Dynamic. Entertaining. Motivating. Creative. These are qualities we associate with an inspiring leader. But what if I told you that a low key introvert, who likes numbers and processes and policy, can also become an inspiring leader?
According to research conducted by Zenger Folkman, which focuses on strengths-based leadership development, just 12 percent of inspiring leaders possess a rah-rah style. But, at the same time, they have the ability to inspire people by the way they communicate, present their vision for the company and enable employees to contribute to the brand or organization in the best way possible.
Communication—and tone—is crucial. I was recently hired to work with a top executive who was upsetting his staff. His communication style was so direct that his emails often said: This is what I expect you to do and if you don’t do it you will be written up in the HR file. It caused a backlash. As a result, these educated, and successful financial professionals wanted him out of the organization and had the GM call me and ask for help.
When I met with this 50-year-old manager, he looked haggard and at his wit’s end. He was ready to give up due to all the backlash from his financial team. He had no idea why he was so distrusted and why everyone wanted to undermine his authority.
I heard his story and of his former success as a manager who was certified as a process coach at another organization. He had been successful at the previous company, but was shocked that his style didn’t translate to the new company. When I pointed out that he was not coaching per se but, rather, dictating to his employees I was able to see the problem.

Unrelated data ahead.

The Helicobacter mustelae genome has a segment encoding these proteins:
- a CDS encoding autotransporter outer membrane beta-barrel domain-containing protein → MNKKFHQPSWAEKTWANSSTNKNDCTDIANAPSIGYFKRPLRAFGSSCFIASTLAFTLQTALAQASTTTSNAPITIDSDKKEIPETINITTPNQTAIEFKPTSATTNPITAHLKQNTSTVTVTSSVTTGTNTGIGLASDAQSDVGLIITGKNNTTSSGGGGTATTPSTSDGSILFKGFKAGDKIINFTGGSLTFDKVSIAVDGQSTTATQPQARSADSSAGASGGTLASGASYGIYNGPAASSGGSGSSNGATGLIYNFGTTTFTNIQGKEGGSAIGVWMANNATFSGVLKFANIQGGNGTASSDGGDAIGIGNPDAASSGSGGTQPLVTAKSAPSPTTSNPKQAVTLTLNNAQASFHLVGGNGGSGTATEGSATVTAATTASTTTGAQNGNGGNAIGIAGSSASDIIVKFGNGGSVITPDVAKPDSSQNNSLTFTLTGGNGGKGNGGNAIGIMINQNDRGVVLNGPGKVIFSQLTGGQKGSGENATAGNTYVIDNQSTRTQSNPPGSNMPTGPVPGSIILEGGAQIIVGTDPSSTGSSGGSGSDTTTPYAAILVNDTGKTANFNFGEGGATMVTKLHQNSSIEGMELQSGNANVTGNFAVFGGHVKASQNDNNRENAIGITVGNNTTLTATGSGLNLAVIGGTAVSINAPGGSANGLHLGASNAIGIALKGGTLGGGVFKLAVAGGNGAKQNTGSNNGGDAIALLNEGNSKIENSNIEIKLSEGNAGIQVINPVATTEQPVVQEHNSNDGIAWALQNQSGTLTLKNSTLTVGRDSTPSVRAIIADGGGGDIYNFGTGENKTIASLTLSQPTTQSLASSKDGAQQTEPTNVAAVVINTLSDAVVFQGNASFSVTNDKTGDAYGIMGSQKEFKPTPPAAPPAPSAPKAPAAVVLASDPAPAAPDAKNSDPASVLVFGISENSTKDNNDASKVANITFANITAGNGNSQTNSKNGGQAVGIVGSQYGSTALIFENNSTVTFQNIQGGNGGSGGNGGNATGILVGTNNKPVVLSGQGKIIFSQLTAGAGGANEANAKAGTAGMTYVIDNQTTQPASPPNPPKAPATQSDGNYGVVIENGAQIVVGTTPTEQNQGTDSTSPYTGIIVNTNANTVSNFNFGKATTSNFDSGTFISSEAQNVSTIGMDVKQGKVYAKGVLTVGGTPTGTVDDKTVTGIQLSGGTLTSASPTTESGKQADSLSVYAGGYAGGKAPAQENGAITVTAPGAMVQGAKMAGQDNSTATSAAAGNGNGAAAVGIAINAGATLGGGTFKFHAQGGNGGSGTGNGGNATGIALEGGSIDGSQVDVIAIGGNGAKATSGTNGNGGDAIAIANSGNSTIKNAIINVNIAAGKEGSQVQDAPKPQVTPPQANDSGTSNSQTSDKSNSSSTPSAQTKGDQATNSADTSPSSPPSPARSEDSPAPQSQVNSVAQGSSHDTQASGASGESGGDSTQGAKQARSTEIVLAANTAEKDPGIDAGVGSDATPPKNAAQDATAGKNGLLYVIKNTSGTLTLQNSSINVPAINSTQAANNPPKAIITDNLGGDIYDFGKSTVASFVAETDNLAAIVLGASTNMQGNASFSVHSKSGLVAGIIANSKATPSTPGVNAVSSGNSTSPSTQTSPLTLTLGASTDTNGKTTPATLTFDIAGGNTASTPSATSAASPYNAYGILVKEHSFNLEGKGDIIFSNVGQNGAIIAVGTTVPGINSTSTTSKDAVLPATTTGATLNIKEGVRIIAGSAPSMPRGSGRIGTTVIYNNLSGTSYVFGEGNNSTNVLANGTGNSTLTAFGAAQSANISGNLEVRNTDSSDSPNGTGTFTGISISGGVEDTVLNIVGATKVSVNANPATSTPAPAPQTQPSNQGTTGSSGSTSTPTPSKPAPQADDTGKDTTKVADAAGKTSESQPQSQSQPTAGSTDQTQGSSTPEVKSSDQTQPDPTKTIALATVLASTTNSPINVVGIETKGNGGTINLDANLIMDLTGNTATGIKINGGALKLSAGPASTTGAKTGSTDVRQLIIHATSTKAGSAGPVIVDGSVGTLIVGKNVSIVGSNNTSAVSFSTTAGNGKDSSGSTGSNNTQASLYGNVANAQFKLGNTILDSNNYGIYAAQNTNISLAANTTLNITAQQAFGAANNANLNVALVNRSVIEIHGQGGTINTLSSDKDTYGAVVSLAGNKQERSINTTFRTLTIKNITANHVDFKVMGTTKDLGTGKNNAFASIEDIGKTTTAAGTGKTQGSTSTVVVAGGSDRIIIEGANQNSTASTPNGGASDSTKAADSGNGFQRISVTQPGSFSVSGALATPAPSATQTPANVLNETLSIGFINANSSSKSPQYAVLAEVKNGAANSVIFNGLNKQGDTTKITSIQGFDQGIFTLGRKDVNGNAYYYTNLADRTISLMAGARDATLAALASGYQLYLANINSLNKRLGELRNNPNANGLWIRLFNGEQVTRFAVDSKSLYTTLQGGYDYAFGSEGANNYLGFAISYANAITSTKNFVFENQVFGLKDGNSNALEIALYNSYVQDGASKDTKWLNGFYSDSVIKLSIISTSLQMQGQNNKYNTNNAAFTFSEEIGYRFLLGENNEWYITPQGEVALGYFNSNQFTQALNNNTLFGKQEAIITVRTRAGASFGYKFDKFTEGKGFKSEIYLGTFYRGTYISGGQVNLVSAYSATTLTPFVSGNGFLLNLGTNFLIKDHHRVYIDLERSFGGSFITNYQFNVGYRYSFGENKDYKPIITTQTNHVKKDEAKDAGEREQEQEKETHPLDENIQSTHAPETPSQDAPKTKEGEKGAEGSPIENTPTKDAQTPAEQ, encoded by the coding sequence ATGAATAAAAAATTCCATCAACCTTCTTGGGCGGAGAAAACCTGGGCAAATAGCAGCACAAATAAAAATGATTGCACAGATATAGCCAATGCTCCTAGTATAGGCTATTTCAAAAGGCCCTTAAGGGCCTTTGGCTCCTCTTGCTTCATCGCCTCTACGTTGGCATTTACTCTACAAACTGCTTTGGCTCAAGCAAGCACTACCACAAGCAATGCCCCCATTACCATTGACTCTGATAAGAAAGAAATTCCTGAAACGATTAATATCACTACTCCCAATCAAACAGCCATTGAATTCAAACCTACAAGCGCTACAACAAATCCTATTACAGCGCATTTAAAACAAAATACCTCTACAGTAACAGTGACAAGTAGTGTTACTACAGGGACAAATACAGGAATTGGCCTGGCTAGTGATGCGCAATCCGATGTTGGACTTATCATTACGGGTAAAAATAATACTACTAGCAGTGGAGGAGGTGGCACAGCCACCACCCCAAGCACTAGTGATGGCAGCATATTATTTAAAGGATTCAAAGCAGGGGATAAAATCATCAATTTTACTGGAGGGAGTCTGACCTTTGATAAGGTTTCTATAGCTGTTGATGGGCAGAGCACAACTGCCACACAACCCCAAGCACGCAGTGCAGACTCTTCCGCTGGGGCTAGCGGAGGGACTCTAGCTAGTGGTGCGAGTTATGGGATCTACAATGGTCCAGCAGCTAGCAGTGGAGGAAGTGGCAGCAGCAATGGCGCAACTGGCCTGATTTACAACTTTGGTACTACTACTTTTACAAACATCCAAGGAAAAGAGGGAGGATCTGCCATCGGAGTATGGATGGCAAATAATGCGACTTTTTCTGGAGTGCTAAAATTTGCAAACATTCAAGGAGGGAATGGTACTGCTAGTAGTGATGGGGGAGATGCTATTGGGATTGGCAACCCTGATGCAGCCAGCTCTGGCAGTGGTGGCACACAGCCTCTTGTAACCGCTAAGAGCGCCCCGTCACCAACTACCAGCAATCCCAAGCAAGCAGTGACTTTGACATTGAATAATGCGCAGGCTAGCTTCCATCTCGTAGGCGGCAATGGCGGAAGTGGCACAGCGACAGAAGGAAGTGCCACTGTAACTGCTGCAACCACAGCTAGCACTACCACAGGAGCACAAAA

He was hired to implement a new policy and went about executing the new policy by writing a new one. However, instead of getting to know his team members he instead pushed “the policy.”
I was able to help him understand that his lack of communication and understanding of the people around him was causing the frustration and said he had a choice: Start over with his team fresh or face continued scrutiny. He decided to be coachable, and start over.
Here was our renewed strategy:
- Apologize. Humbly, he called the key players into his office and apologized to each of them individually. He talked about being under intense pressure and how he went about implementing the new policy all wrong. He also asked for their help and to contribute their ideas about how they could make the new policy more effective.
- Demonstrate. This humbleness showed the team he was a good guy and his intentions were honorable. People were asked and agreed to give him a second chance.
- Empathize and visualize. He also had to intentionally forgive these people, who had tried to get him fired as a result of the chaos he created internally. We then created a new vision, in which the team would create new communications strategies.
The effort paid off. In just three months, this quiet and introverted leader, is having more fun and creating more dynamic change in the organization than has happened in many years previous.
By changing his communication to inspiring—instead of dictating—it fundamentally altered his team and how he and his employees relate to one another. His team is now performing at a higher level and people are happier at work.
Inspiring leaders come in many forms. Anyone can become one. Once senior executives realize they are leading people and not policy, they more easily can enroll people to work on implementing the new policy.
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